Methamphetamine (METH) and its 3,4 methylenedioxymethamphetamine (MDMA) derivative are widely used psychostimulant medicines. Euphoria, alertness, decreased appetite, increased locomotive activity, and hyperthermia are the acute effects of these drugs. Psychosis, aggressiveness, and neurotoxicity may result from long - term abuse of METH and MDMA. Especially due to its strong euphoric properties, METH has a very high potential for abuse. According to recent reports from the National Institute on Drug Abuse (NIDA) , METH and MDMA abuse is an extremely serious and growing problem in the U.S. and around the world. The use of METH and MDMA has been documented among significantly diverse populations. For example, the use of amphetamines is increasing among young adults who attend “raves” or private clubs. METH use is also high among people with HIV infection . Although the acute effects of these drugs are relatively well known, the long - term effects and potential neurotoxicity associated with these drugs are unclear.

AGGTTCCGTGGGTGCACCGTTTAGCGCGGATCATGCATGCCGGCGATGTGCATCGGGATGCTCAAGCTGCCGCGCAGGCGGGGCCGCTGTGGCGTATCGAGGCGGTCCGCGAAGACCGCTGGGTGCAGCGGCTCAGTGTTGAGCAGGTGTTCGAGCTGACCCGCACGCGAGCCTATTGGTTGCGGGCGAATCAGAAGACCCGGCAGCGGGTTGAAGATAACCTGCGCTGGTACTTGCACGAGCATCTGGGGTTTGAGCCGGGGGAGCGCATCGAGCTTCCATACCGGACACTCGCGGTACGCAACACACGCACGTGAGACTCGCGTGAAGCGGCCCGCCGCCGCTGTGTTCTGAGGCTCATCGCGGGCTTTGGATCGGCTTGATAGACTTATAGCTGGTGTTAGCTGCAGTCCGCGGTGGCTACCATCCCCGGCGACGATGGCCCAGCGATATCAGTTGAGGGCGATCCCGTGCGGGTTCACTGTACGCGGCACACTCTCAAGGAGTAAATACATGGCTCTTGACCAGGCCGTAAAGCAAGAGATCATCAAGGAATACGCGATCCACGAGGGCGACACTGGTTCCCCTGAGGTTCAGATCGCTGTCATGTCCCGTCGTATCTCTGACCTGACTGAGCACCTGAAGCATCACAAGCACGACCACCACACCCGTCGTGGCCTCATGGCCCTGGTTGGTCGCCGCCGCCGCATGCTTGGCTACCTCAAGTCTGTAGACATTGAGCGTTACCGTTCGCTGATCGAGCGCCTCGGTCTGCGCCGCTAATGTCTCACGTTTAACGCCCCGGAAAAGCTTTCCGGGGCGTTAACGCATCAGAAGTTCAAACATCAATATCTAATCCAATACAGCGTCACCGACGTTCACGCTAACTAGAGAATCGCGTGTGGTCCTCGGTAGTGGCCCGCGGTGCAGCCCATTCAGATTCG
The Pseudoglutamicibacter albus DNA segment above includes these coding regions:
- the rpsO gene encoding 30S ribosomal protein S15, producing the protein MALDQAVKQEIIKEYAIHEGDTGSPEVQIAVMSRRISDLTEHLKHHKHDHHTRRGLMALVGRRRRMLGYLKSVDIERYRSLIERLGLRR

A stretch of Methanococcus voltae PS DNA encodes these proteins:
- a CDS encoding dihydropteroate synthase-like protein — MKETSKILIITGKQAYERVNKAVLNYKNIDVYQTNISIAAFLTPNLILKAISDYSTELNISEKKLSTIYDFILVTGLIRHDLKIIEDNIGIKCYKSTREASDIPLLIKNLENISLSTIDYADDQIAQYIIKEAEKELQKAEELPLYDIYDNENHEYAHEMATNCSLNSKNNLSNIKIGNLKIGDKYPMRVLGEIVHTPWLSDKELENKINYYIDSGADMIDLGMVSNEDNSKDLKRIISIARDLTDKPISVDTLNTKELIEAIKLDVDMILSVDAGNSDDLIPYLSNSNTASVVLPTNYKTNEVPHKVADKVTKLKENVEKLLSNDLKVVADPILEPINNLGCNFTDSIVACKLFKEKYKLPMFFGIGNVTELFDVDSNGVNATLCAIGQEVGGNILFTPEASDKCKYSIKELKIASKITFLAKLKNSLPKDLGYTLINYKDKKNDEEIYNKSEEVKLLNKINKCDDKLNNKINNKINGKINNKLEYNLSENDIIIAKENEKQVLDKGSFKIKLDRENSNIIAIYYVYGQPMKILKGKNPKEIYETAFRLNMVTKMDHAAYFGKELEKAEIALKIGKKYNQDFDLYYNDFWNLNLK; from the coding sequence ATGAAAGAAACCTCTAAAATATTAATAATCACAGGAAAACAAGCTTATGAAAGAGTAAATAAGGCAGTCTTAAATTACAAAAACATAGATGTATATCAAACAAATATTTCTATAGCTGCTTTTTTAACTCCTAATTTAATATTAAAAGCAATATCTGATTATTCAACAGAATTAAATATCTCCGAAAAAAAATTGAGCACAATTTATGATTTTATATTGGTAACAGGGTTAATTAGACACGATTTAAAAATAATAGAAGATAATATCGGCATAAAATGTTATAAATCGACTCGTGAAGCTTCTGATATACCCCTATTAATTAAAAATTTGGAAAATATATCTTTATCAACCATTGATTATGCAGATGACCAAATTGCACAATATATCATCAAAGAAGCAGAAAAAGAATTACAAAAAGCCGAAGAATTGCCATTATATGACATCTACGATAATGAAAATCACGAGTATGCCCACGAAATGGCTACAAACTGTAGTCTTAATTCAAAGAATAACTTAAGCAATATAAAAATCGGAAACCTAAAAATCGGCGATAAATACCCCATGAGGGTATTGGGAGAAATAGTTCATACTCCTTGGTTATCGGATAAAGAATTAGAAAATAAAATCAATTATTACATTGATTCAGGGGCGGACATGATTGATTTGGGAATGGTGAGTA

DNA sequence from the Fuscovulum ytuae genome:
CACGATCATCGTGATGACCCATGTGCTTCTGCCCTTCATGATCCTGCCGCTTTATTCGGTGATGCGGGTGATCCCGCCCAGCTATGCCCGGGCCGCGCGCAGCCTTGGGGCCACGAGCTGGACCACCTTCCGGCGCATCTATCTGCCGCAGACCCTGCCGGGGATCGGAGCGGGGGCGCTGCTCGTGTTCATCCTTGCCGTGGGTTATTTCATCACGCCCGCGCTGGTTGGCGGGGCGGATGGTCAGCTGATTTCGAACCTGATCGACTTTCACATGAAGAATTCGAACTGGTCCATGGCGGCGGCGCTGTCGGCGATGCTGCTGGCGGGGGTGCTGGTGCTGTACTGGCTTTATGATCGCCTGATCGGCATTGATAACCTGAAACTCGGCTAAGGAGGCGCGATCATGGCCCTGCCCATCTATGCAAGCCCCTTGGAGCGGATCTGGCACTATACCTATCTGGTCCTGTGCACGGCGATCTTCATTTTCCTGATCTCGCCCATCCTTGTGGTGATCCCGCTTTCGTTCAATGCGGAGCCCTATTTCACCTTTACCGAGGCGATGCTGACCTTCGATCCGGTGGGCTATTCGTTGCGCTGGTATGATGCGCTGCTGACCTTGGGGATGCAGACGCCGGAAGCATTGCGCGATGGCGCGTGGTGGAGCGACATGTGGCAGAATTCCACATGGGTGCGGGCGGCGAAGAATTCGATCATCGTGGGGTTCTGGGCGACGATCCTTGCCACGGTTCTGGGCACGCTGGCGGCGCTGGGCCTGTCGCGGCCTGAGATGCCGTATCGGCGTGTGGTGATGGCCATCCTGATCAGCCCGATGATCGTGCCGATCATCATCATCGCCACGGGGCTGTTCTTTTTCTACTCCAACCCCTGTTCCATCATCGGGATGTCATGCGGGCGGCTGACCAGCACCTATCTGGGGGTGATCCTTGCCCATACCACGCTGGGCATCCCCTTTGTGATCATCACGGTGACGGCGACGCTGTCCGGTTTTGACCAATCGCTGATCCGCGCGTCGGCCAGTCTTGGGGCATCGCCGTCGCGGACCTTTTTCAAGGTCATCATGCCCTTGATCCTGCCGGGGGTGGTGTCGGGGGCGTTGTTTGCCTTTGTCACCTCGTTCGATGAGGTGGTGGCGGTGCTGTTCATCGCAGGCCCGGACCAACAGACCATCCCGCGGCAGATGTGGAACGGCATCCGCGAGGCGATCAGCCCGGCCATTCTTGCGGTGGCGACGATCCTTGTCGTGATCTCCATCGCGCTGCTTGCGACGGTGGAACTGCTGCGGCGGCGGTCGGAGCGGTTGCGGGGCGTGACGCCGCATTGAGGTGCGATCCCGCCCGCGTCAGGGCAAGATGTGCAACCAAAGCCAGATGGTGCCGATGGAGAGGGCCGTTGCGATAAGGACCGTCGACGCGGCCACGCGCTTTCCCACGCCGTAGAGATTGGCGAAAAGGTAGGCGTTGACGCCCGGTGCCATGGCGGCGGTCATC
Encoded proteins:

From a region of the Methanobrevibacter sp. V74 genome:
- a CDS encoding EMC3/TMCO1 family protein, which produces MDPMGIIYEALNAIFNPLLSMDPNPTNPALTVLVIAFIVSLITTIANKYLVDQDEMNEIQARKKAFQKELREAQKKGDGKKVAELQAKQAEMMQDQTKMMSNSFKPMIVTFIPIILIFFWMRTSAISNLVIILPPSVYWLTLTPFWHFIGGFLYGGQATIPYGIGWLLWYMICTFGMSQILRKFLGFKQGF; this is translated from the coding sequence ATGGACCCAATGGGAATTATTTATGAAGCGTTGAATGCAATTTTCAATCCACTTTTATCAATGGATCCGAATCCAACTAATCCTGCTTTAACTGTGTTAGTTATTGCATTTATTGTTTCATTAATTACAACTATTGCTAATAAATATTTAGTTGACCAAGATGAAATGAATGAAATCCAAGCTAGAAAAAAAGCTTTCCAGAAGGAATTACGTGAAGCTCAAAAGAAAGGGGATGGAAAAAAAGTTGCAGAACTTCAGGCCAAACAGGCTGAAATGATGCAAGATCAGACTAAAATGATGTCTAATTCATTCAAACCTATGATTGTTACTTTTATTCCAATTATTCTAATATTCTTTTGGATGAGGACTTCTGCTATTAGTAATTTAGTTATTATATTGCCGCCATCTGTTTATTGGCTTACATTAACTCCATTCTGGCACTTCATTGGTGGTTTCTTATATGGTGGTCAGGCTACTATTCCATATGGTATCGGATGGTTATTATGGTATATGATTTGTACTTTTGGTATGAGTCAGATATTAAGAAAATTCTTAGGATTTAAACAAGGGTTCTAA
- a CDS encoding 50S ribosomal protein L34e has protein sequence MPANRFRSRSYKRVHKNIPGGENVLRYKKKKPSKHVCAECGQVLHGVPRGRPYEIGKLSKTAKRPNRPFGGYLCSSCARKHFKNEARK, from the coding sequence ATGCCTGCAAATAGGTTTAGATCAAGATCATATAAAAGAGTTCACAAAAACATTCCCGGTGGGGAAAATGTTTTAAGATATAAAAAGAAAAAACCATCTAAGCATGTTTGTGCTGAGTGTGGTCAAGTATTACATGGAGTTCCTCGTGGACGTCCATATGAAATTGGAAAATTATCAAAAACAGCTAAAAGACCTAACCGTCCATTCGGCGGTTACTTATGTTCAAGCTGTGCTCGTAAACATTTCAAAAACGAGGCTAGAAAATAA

Illicit drugs are seldom sold or used in their pure state throughout the world . They are often mixed with other substances to provide a more manageable dosing unit . Heroin, amphetamine, and cocaine are often extensively mixed or “cut” with a variety of substances, adulterants, and/or diluents to make it appear that a larger quantity of drug is actually present, thereby increasing the dealer’s profit [17,18]. It is important to identify potential hazardous substances contaminating illicit drugs because these substances may be more toxic than the drug itself. Examples of dangerous mixtures sold on the European drug market are cocaine adulterated with atropine  or phenytoin . Detailed knowledge and understanding of street drug cutting agents can provide distribution route information [21,22]. Comparative analysis can also support the composition of cutting agents linking two or more samples together . Therefore, it is important to know about possible changes in the prevalence of these substances. Previous studies of adulterants and diluents seized in Denmark have shown ongoing shifting patterns in the use and distribution of various cutting substances [17,18].